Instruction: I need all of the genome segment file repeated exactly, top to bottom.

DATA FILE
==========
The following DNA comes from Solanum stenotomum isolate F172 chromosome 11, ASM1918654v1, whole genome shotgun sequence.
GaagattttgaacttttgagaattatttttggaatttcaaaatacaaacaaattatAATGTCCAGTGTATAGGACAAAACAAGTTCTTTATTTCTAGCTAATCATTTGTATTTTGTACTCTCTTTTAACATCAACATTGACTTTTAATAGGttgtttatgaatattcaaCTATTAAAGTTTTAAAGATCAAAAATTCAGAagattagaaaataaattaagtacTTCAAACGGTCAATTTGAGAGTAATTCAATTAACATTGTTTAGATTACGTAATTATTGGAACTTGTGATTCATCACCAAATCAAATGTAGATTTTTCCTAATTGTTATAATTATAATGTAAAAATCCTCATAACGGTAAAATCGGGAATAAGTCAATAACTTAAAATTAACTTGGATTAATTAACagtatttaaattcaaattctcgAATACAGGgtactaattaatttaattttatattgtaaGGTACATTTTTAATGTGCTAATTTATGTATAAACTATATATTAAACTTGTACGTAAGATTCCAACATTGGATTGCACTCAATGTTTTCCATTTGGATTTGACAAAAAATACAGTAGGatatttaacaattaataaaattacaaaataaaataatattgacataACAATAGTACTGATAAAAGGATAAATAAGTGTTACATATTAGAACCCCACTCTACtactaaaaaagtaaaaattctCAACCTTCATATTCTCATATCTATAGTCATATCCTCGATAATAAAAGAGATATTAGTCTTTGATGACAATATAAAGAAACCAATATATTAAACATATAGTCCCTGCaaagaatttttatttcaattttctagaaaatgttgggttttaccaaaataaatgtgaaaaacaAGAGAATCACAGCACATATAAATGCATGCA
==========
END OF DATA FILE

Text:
The following DNA comes from Solanum stenotomum isolate F172 chromosome 11, ASM1918654v1, whole genome shotgun sequence.
GaagattttgaacttttgagaattatttttggaatttcaaaatacaaacaaattatAATGTCCAGTGTATAGGACAAAACAAGTTCTTTATTTCTAGCTAATCATTTGTATTTTGTACTCTCTTTTAACATCAACATTGACTTTTAATAGGttgtttatgaatattcaaCTATTAAAGTTTTAAAGATCAAAAATTCAGAagattagaaaataaattaagtacTTCAAACGGTCAATTTGAGAGTAATTCAATTAACATTGTTTAGATTACGTAATTATTGGAACTTGTGATTCATCACCAAATCAAATGTAGATTTTTCCTAATTGTTATAATTATAATGTAAAAATCCTCATAACGGTAAAATCGGGAATAAGTCAATAACTTAAAATTAACTTGGATTAATTAACagtatttaaattcaaattctcgAATACAGGgtactaattaatttaattttatattgtaaGGTACATTTTTAATGTGCTAATTTATGTATAAACTATATATTAAACTTGTACGTAAGATTCCAACATTGGATTGCACTCAATGTTTTCCATTTGGATTTGACAAAAAATACAGTAGGatatttaacaattaataaaattacaaaataaaataatattgacataACAATAGTACTGATAAAAGGATAAATAAGTGTTACATATTAGAACCCCACTCTACtactaaaaaagtaaaaattctCAACCTTCATATTCTCATATCTATAGTCATATCCTCGATAATAAAAGAGATATTAGTCTTTGATGACAATATAAAGAAACCAATATATTAAACATATAGTCCCTGCaaagaatttttatttcaattttctagaaaatgttgggttttaccaaaataaatgtgaaaaacaAGAGAATCACAGCACATATAAATGCATGCA